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From Robin Verlangen <>
Subject Re: Delayed events processing / queue (anti-)pattern
Date Wed, 25 Mar 2015 07:45:41 GMT
Hi there,

@Robert: can you elaborate a bit more on the "not ideal" parts? In my case
I will be throwing away the rows (thus the points in time that are "now in
the past"), which will create tombstones which are compacted away.

@DuyHai: that was exactly what I had in mind and from a C* point of view
this should work as it's write heavy. I add hundreds of thousands of
columns to a key, and then read them all at once (or maybe a few times with
pagination), and then remove the entire row by it's primary key.

Any other thoughts on this?

Best regards,

Robin Verlangen
*Chief Data Architect*


*What is CloudPelican? <>*

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On Tue, Mar 24, 2015 at 10:01 PM, DuyHai Doan <> wrote:

> Some ideas I throw in here:
> "The delay Y will be at least 1 minute, and at most 90 days with a
> resolution per minute" --> Use the delay (with format YYYYMMDDHHMM as
> integer) as your partition key.
> Example: today March 24th at 12:00 (201502241200) you need to delay 3
> actions, action A in exact 3 days, action B in 10 hours and action C in 5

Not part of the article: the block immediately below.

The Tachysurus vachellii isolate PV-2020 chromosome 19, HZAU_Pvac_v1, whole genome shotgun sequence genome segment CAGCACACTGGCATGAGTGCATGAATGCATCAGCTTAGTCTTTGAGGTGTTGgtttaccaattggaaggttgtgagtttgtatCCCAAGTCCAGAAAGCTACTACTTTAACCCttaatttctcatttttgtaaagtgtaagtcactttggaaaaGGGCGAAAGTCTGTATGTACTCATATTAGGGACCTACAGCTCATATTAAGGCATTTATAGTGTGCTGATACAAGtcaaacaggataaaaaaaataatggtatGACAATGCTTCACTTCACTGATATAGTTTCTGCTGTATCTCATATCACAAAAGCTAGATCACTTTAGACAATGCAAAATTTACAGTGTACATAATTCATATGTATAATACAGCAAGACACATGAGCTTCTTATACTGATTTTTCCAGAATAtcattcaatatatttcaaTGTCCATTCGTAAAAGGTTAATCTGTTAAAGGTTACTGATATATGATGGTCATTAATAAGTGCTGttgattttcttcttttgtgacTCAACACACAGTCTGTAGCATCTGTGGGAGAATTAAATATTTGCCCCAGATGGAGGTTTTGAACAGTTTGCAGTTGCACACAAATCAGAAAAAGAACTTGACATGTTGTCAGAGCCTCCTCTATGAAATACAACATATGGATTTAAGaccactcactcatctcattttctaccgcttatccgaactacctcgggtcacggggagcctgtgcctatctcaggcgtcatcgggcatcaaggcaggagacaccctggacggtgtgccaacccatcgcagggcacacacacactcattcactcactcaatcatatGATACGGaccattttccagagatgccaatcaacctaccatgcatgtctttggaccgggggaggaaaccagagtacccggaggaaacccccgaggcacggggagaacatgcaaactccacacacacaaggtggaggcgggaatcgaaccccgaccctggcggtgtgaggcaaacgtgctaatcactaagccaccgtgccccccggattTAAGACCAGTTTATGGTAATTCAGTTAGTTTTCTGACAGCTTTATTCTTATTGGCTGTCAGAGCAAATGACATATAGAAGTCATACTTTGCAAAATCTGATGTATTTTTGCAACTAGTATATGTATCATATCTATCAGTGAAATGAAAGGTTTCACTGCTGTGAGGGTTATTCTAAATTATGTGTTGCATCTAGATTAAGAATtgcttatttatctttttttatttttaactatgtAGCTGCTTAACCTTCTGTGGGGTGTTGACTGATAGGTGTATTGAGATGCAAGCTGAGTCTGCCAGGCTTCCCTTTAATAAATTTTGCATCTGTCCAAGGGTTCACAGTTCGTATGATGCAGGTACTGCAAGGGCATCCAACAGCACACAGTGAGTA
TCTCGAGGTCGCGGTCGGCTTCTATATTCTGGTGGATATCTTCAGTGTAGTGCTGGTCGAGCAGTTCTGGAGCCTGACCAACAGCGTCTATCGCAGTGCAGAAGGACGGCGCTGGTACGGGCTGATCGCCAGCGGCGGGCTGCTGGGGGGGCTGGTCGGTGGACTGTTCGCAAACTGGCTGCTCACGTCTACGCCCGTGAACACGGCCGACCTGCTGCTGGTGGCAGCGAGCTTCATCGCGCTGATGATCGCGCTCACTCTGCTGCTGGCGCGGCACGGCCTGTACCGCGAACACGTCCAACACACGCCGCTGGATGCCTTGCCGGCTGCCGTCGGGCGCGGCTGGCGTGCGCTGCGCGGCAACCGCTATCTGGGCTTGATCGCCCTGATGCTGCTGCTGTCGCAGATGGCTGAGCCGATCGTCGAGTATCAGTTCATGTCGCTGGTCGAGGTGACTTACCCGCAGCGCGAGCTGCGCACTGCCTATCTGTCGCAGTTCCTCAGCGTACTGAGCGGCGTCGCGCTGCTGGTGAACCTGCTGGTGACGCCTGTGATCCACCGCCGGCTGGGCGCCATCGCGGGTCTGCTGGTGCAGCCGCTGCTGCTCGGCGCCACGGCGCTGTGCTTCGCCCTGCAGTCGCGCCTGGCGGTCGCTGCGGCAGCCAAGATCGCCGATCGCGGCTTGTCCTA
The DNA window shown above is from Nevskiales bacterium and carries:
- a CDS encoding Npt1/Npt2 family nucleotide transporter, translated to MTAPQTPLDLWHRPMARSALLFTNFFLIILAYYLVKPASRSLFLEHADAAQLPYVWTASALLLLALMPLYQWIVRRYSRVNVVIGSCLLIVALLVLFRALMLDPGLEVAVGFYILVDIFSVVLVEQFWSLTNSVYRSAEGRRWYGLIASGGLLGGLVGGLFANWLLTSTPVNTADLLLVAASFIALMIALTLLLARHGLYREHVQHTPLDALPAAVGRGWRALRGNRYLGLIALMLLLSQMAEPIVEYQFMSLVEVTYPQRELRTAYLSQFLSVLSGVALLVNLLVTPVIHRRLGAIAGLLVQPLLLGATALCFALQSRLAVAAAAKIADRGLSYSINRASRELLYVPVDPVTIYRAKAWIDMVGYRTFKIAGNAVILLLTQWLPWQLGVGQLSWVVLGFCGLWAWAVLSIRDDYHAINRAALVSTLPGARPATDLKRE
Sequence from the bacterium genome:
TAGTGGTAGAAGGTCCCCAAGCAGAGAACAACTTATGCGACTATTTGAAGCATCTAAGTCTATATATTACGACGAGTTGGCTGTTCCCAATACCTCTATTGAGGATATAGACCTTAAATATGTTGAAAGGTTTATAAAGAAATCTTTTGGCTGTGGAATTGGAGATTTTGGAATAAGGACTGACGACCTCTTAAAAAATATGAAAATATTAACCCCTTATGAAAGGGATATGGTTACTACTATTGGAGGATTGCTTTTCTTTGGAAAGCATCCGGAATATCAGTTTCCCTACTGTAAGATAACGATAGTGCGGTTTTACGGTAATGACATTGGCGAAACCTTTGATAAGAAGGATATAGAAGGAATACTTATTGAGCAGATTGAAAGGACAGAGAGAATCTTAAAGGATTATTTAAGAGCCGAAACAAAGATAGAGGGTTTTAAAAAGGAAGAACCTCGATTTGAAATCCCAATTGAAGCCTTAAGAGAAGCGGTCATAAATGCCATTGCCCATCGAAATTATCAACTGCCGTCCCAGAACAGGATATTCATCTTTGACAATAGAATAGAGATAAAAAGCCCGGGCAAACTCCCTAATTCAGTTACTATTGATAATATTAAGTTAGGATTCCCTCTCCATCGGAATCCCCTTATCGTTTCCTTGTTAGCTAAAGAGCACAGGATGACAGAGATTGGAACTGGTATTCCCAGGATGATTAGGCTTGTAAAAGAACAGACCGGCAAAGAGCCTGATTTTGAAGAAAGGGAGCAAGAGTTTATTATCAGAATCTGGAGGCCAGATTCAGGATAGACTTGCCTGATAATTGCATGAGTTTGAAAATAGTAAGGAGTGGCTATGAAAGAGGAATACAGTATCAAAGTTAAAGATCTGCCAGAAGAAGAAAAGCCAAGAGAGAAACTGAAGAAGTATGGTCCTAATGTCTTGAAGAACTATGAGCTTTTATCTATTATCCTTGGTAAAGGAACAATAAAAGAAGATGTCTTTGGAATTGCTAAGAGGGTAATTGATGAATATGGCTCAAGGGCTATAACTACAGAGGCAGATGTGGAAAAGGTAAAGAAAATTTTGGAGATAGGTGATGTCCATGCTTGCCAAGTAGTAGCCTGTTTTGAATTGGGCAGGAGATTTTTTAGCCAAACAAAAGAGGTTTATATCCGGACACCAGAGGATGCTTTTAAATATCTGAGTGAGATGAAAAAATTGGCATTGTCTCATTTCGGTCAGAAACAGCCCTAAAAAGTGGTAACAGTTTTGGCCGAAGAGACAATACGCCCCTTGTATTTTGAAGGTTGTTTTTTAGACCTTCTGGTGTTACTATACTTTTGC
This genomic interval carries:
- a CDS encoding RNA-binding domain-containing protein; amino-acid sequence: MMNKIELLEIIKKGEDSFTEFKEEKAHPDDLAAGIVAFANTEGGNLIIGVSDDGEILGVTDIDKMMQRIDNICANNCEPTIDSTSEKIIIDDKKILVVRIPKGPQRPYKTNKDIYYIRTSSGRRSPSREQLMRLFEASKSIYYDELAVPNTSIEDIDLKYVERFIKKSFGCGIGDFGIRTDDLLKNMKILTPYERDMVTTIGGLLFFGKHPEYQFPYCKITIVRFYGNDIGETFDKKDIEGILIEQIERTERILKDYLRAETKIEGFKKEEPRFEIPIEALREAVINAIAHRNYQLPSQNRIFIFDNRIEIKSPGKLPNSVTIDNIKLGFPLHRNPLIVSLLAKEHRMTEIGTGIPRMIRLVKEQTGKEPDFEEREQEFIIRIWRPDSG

> minutes. Thus you will create 3 partitions:
> - for A, partition key = 201503271200
> - for B, partition key = 201503242200
> - for C, partition key = 201503241205
> In each partition, you'll need to create as many clustering columns as
> there are actions to execute. According to your estimate, the average is a
> few hundred thousands and the max is a few millions so it's fine. Also, you
> would have a pool of worker which will load the whole partition (with
> paging when necessary) every minute and process the actions.
> Once all the actions have been executed, you can either remove the
> complete partition or keep them for archiving.
> Duy Hai DOAN
> On Tue, Mar 24, 2015 at 9:19 PM, Robert Coli <> wrote:
>> On Tue, Mar 24, 2015 at 5:05 AM, Robin Verlangen <> wrote:
>>> - for every point in the future there are probably hundreds of actions
>>> which have to be processed
>>> - all actions for a point in time will be processed at once (thus not
>>> removing action by action as a typical queue would do)
>>> - once all actions have been processed we remove the entire row (by key,
>>> not the individual columns)
>> I've used Cassandra for similar queue-like things, and it's "fine." Not
>> ideal, but number of objects and access patterns are "fine."
>> This design never truncates history, but if you can tolerate throwing
>> away history, that problem goes away..
>> =Rob

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